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View Full Version : MN: Future of federal conservation program uncertain


Bob S
07-12-2008, 08:27 PM
ARTICLE (http://www.startribune.com/sports/outdoors/24542844.html)

Star Tribune

July 12, 2008

The U.S. Department of Agriculture could decide this week to open millions of acres of Conservation Reserve Program (CRP) lands for crop production -- a move that some say would be devastating for wildlife.

CRP has been called one of the most successful wildlife programs in history; some 34 million acres have been taken out of production and planted to grasses, reducing soil erosion and farm chemical runoff while providing a boon to wildlife. But its future appears uncertain.

The ethanol boom, high commodity prices and spring flooding are causing federal officials to consider letting landowners out of CRP contracts. If that happens, grasslands could begin disappearing almost immediately as farmers begin to prepare them for crops.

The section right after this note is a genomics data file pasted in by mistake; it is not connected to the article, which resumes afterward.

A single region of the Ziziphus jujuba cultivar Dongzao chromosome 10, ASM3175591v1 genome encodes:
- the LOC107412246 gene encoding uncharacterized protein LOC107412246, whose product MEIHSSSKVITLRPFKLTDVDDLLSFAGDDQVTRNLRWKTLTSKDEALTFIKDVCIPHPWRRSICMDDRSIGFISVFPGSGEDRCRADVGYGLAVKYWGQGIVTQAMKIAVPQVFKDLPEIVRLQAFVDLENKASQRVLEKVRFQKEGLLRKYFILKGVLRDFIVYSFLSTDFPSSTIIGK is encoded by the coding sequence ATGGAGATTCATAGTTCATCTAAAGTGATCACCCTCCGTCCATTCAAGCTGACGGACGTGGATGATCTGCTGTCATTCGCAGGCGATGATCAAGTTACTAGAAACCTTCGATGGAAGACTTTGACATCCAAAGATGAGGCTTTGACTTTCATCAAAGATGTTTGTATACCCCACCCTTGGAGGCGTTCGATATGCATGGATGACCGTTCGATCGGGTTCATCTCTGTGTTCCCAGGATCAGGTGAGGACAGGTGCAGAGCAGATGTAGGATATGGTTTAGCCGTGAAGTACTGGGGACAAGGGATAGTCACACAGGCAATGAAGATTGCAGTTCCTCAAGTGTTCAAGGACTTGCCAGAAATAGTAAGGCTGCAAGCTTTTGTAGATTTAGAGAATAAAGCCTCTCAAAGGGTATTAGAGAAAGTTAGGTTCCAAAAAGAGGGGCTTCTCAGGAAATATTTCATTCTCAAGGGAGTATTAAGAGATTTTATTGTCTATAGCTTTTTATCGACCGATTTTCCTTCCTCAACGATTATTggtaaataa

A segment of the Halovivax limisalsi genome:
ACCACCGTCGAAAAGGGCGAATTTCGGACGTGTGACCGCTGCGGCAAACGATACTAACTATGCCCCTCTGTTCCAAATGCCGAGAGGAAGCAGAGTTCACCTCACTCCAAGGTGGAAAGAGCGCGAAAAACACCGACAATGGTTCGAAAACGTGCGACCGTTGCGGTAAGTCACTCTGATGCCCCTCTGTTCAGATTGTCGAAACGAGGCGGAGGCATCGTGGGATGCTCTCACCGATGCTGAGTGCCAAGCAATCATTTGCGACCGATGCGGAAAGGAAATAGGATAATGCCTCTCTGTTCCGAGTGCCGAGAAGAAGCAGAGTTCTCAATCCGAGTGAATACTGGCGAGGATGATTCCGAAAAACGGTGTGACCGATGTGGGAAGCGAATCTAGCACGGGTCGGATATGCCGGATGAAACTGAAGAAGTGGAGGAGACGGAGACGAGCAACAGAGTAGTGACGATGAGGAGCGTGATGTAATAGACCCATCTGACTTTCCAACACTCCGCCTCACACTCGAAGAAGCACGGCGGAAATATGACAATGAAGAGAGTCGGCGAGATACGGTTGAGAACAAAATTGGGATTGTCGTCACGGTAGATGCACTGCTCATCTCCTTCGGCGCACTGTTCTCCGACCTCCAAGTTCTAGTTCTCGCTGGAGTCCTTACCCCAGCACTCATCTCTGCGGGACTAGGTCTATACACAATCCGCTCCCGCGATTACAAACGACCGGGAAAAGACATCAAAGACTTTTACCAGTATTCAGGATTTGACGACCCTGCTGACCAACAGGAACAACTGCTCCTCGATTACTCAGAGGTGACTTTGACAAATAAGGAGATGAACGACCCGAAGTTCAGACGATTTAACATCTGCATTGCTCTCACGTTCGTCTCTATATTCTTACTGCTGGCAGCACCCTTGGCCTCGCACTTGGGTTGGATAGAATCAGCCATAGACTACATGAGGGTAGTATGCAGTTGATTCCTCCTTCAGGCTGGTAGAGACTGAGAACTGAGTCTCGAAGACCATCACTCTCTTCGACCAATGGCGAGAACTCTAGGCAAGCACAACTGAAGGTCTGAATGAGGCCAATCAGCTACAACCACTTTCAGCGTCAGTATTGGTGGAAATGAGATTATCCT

Millions of acres in Minnesota and North and South Dakota could be affected -- along with waterfowl, pheasants and other ground-nesting birds.

"Wildlife is going to suffer, water quality is going to suffer,'' said Ryan Heiniger, Minnesota conservation director for Ducks Unlimited.

Agriculture Secretary Ed Schafer is being pressured by numerous farm and livestock producers to allow landowners to pull out of the program without penalty. A decision could come this week. Environmental and conservation groups have opposed the move.

"It's a grim time for CRP, and a grim time for native prairie [in the Dakotas]," said Scott McLeod, Ducks Unlimited regional biologist for farm bill programs in Bismarck, N.D.

North Dakota alone has 3 million acres of CRP he said, "and we could lose two-thirds of that."

High commodity prices already have cause landowners to let CRP contracts expire so they can plant more crops.

Venison program OK'd

Minnesota's venison-donation program will continue this fall, though with changes intended to prevent lead bullet fragments from contaminating meat.